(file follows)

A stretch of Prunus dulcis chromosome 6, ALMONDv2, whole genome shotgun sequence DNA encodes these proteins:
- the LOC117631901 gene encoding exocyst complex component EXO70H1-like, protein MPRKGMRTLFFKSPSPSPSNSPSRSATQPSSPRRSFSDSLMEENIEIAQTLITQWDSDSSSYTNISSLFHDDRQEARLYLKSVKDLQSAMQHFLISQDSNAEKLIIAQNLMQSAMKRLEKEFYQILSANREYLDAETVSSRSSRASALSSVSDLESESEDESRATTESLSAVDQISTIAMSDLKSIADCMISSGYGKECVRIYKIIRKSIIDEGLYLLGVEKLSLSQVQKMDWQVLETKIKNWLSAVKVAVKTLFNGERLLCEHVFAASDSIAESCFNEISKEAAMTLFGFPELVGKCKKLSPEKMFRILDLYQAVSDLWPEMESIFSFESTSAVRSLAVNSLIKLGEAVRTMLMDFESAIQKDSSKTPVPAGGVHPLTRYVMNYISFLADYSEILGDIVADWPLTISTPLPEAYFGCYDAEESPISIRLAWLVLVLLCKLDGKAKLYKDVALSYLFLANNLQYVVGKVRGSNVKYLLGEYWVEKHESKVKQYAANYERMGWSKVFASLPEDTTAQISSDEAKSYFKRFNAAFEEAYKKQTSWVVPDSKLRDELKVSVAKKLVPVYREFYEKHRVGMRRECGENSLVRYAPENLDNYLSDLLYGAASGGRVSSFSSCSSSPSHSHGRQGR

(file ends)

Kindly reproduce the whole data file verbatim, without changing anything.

A stretch of Prunus dulcis chromosome 6, ALMONDv2, whole genome shotgun sequence DNA encodes these proteins:
- the LOC117631901 gene encoding exocyst complex component EXO70H1-like, protein MPRKGMRTLFFKSPSPSPSNSPSRSATQPSSPRRSFSDSLMEENIEIAQTLITQWDSDSSSYTNISSLFHDDRQEARLYLKSVKDLQSAMQHFLISQDSNAEKLIIAQNLMQSAMKRLEKEFYQILSANREYLDAETVSSRSSRASALSSVSDLESESEDESRATTESLSAVDQISTIAMSDLKSIADCMISSGYGKECVRIYKIIRKSIIDEGLYLLGVEKLSLSQVQKMDWQVLETKIKNWLSAVKVAVKTLFNGERLLCEHVFAASDSIAESCFNEISKEAAMTLFGFPELVGKCKKLSPEKMFRILDLYQAVSDLWPEMESIFSFESTSAVRSLAVNSLIKLGEAVRTMLMDFESAIQKDSSKTPVPAGGVHPLTRYVMNYISFLADYSEILGDIVADWPLTISTPLPEAYFGCYDAEESPISIRLAWLVLVLLCKLDGKAKLYKDVALSYLFLANNLQYVVGKVRGSNVKYLLGEYWVEKHESKVKQYAANYERMGWSKVFASLPEDTTAQISSDEAKSYFKRFNAAFEEAYKKQTSWVVPDSKLRDELKVSVAKKLVPVYREFYEKHRVGMRRECGENSLVRYAPENLDNYLSDLLYGAASGGRVSSFSSCSSSPSHSHGRQGR